it sounds like you are having an amazing artistic adventure!!

    cheers david

  • stand alone singles that have a close kinship with the 2nd last and preceding image

  • Imants;”stand alone singles that have a close kinship with the 2nd last and preceding image”

    yup! :-)

  • Sam Harris’s images are stand alone yet they sit so well as a group

  • however, it does not auto focus in low light…

    Yea, there are always trade-offs. Before the x-100 died, I’d gotten to the point I just left it on ISO 6400. Focusing in the dark could be a bit of a problem though. Supposedly the X-100s has a lot better auto focus and an interesting sounding rangefinder-like manual focusing options. We’ll see. I really wanted the Sigma DP Merrill, which I gather has image quality like a medium format but is absolutely horrendous in every other category, especially low light. Maybe someday.

    As for the singles drift, seems there’s a lot more energy going into your Road Trips singles and the burn diaries than into the essays. Certainly a lot more comments. Though I realize that us local folk may well be the only ones paying attention to what goes on on the sidebar and the great majority of burn visitors focus on the essays. But I can see how one might drift. As someone pointed out, three impressive photographers go to the Amazon and find the same unique vision an it’s not color accurate. And I think there have been about 100 essays with unique insights into how bleak and depressing photographers find eastern Europe. Then there’s dogs in cars and dogs in swimming pools and similar unique ideas that make us chuckle. And prostitutes. Lots of unique pictures of prostitutes. The singles come as something of a relief. Now if only the poor things could escape that square box in which they’re being tortured (;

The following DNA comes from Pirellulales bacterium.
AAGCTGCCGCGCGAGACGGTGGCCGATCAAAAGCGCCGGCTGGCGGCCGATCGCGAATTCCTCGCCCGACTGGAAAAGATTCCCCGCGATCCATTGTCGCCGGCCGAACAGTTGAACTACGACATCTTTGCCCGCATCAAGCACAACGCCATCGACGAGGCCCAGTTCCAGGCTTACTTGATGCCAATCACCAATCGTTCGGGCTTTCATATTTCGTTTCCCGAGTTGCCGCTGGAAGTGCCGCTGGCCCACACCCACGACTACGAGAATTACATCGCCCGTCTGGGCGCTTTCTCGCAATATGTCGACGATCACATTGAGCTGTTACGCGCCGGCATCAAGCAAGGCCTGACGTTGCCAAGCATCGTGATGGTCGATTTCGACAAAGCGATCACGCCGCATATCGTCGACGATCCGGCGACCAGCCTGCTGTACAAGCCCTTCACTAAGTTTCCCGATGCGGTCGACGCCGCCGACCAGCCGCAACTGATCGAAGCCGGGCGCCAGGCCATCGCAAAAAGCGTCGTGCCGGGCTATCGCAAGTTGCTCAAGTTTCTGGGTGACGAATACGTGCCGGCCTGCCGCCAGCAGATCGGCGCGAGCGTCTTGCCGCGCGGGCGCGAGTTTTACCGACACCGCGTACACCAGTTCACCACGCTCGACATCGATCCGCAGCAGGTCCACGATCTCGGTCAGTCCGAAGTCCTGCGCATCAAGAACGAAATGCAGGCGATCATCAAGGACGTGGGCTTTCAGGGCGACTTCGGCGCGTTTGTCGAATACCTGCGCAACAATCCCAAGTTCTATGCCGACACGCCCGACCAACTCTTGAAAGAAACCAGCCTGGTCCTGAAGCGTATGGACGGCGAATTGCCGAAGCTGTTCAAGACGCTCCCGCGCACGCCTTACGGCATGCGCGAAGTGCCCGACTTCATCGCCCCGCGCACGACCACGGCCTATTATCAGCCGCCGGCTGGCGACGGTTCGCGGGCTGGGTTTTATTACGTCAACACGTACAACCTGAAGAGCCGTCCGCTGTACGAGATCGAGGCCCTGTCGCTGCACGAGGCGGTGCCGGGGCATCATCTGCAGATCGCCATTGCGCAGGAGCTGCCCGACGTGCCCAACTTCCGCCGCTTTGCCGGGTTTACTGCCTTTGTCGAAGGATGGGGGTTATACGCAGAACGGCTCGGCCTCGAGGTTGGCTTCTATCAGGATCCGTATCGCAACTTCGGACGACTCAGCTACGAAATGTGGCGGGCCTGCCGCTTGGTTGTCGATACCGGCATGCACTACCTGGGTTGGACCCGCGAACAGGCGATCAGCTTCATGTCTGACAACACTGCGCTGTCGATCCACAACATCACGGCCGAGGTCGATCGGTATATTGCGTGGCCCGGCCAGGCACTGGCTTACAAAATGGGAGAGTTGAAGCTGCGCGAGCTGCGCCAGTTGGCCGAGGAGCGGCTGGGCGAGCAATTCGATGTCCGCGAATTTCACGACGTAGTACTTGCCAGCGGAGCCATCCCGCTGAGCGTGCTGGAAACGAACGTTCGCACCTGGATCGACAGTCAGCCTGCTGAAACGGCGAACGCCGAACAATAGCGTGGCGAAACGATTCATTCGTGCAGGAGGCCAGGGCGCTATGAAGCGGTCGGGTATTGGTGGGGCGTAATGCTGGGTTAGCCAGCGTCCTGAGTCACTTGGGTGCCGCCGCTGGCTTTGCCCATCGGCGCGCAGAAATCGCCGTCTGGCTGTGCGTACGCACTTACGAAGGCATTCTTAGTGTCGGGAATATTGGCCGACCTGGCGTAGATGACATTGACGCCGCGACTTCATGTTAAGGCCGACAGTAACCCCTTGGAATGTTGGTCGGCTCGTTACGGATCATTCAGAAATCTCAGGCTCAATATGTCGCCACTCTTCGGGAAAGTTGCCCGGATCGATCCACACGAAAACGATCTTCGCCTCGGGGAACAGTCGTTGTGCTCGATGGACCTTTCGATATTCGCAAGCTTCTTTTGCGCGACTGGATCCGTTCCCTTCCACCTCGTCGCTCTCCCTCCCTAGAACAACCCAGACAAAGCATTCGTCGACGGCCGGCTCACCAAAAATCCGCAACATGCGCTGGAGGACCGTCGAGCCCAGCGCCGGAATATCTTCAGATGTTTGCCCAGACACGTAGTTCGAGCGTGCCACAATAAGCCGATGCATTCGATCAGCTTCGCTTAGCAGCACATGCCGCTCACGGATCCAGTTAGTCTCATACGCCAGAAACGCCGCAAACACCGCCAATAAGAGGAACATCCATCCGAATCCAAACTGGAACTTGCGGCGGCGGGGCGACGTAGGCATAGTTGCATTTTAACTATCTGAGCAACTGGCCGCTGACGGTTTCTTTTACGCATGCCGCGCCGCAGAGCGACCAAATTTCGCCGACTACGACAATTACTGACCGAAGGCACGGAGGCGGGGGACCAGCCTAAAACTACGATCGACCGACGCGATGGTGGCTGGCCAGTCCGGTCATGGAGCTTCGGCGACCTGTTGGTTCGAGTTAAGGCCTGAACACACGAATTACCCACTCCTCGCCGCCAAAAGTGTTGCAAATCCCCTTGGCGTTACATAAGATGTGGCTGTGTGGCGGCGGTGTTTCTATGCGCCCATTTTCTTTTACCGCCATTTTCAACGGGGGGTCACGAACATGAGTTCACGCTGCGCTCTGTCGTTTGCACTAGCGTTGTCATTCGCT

• my x100 is a tad slow at times I guess the new Panasonic will be faster the gx1 was a dud still low light I like the epson for black and white especially mornings

  • Mike, within the last two or three weeks I jumped onto the iPhone/Instagram band wagon (billhess) and I have been having a blast with it, square format and all. The thing that does irritate me is that I often do not want to apply a filter, but just want to stick with normal and maybe punch it up with the contrast button, but once I Instagram the image I post it to my blog from my phone and for whatever reason, Instagram does not save a copy in the normal mode, so I am left with nothing for to post. So I am forced to use a filter every time.

    Please let me know how the low light auto-focus works on the new 100s. You’ve got me thinking about picking one up myself.

    Imants, that’s a stand-alone single of a series of images, kind of a photoessay in one single image collage. Interesting, too, and pretty damn deep – an image only Imants could create. And before you get all offended, that’s a complement. Of course, you might find a compliment offensive. I don’t know.

  • Hey Bill, I did the Instagram thing for a few weeks (mweb202). Really went into it with an open mind. Had some fun with it, but then realized I’m better off spending my time on other things. Maybe part of it is that I gave up my new IPhone (getting it back soon, long story), but I was mostly using the X-100 and transferring to the IPhone to upload in Instagram anyway. Even if it’s not for me, I don’t think badly of people who like it. Whatever turns you on, man. It’s certainly not harming anything since photos feel no pain, especially digital ones, even when garishly painted and confined to a tiny square box.

    Regarding the X-100 and low light, I’ve been in a phase all summer where I just about only photograph at night and I get by just fine with the focusing. It’s not great and I don’t doubt there’s better, but one uses the X-100 in low light for the file quality, not the focusing. Check out the camera comparisons at dpreview and you’ll see that at high iso’s, the X-100 blows the competition away. It’s not even close. Though somewhat surprisingly, I found the video to be something of a tipping point when comparing the cameras. The X-100s does 60 fps, which I think I’ll find very useful. Anyway, will let you know. Am very interested to see how the new manual focusing works, too.

    And if anyone feels like it, check out my new website and let me know if you have any comments or suggestions on the design. I decided to move on from PhotoShelter and built my own from scratch. It’s not done, either for functionality or content, but you can get the general idea.

  • David, thank you my friend. Would love to meet up again some time. I do have new work I’d like to share. New…but old. Out of the old comes the new. Something like that.

    Michael, I love my x100s. The auto focus is not ideal as David said….but measurable better than the x100. On the other hand, by zone focusing in manual mode it is instant. No measurable lag at all. I’m sure you will be pleased. It will feel like a new camera compared to the x100. And low light is no limitation.